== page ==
Car sales are in rude health
A new record: 87 million new light-vehicle registrations. This excellent health has also had a positive financial impact. Most car makers have seen their profits rise, in some cases significantly. However, these exceptional sales figures mask the disparities that exist from one region to the next, in line with their respective economic contexts.
The US breaks records
In just two years, the sharp drop in oil prices, extremely low interest rates and renewed confidence in the economy restored the US market to its former splendour. Household demand stayed strong, while companies updated their fleets after years of cost saving. The American automotive industry hit new heights in 2015, beating the sales record set in 2000 with 17.4 million units (+5.7%, including pick-ups). This appetite for new cars led the ratio between used and new car sales to narrow from 3.2 in 2010 to 2.2 in 2015. Neighbouring Mexico also capitalised on this upward sales trend, with a rise of 19% to 1.4 million sales.
An upturn across Europe
Europe has joined in the euphoria. After years of gloom following the crisis of 2008-2009, which saw a general ageing of the car population, the market was suddenly playing mechanical catchup. The restoration of household spending power, rising employment and incomes, falling fuel prices and practically zero inflation created the perfect storm for a resurgence of the market. The ratio of used to new car sales, which had peaked during the crisis, has narrowed once again. Drawn in by the industry’s latest developments, households are heading back to dealerships, many aiming to replace the vehicles purchased en masse through the scrappage schemes of 2009-2010. Meanwhile, businesses have made the most of a period of strong investment and highly appealing leasing offers to replenish their vehicle fleets.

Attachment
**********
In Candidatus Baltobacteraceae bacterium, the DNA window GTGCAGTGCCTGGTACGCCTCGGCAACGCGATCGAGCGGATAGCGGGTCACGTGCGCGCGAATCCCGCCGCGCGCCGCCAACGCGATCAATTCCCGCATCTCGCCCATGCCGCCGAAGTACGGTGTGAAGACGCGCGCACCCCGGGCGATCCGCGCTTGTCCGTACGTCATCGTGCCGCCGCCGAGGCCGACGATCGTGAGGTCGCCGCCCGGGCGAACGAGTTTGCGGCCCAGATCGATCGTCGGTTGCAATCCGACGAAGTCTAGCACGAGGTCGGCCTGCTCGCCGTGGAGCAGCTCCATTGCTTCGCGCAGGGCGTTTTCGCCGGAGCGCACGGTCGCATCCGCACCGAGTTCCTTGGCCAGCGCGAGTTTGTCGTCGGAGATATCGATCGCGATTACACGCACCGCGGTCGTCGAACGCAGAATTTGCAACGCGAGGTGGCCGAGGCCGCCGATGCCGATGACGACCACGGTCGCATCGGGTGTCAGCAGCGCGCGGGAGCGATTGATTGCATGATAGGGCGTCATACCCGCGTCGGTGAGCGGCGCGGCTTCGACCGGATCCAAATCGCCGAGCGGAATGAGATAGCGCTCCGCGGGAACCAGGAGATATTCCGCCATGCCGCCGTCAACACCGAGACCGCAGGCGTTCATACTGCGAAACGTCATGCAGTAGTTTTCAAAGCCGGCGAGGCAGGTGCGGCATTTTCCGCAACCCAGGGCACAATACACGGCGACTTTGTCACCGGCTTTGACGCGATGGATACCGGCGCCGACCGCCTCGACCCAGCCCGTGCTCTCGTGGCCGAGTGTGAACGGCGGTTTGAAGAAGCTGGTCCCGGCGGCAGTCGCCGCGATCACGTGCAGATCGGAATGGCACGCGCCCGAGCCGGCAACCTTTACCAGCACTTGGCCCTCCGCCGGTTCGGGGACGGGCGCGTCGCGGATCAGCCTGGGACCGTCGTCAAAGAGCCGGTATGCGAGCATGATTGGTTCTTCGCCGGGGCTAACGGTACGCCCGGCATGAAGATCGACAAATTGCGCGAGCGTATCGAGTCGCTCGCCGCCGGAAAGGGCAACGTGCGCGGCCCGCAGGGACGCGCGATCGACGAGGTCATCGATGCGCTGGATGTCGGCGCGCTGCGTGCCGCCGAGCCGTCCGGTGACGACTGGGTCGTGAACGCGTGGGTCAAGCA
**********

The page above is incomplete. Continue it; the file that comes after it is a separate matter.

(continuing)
The Italian and Spanish markets, which had contracted by up to two-thirds of their value, also bounced back last year (+16% in Italy and +23% in Spain). In Spain, the million vehicle mark was exceeded for the first time since 2008. Growth figures for the German, French and UK markets are less impressive, with the industry’s resurgence in these countries having begun much earlier, but they remain healthy at between 5 and 7%.
Chinese sales suffer another hiccup
In China, the macroeconomic downturn has led to a fresh drop in the growth of sales, as it had in 2014. After a decade of breakneck expansion, the world’s largest market (27% of total sales in 2015) ended the year with annual growth of 6%, to 23.7 million vehicles. At the beginning of the year, sales were unimpressive due to the after-effects of panic buying prompted by rumours in late 2014 of registration restrictions in some cities. Worse still, for the first time since the start of the boom triggered at the turn of the millennium, negative yearon-year figures were recorded during the summer months.
The slowing down of economic growth and stock market turbulence precipitated a crisis of confidence that ultimately dissuaded many potential buyers. Government measures to reduce taxes on small-engined vehicles were required to spark the market back to life in the final months of 2015.
The decline continues in japan
In the early 1990s, annual sales of light vehicles in Japan exceed 7 million units. For around a decade, the figure fluctuated between 4 and 5 million, under the varying influence of government support measures. The world’s third largest economy only narrowly avoided a second recession in mid-2015. The VAT increase applied in April 2014 (from 5% to 8%) also hindered spending on durable goods, cars in particular.
In anticipation of this measure, households made their purchases ahead of time. They have kept away from dealerships in their droves since it was brought in. Moreover, mini-cars with an engine size of less than 660 cc, a Japanese peculiarity, saw their annual taxation levels increase in April 2015. Over the course of that year, sales of such vehicles fell by 16.6%, while those of traditional vehicles dropped by 4%. In total, the Japanese market shrank by more than 10% in 2015.
Brazil is struggling
Having plunged into recession in 2015, Brazil is now dealing with tough economic conditions, notably a rapidly rising unemployment rate combined with restricted access to finance. The political crisis triggered by corruption scandals has only served to exacerbate an already tense climate. In this context, the Brazilian market’s collapse in 2015 was the worst recorded in 28 years. Sales of cars and light utility vehicles fell by 25.6% to 2.48 million units.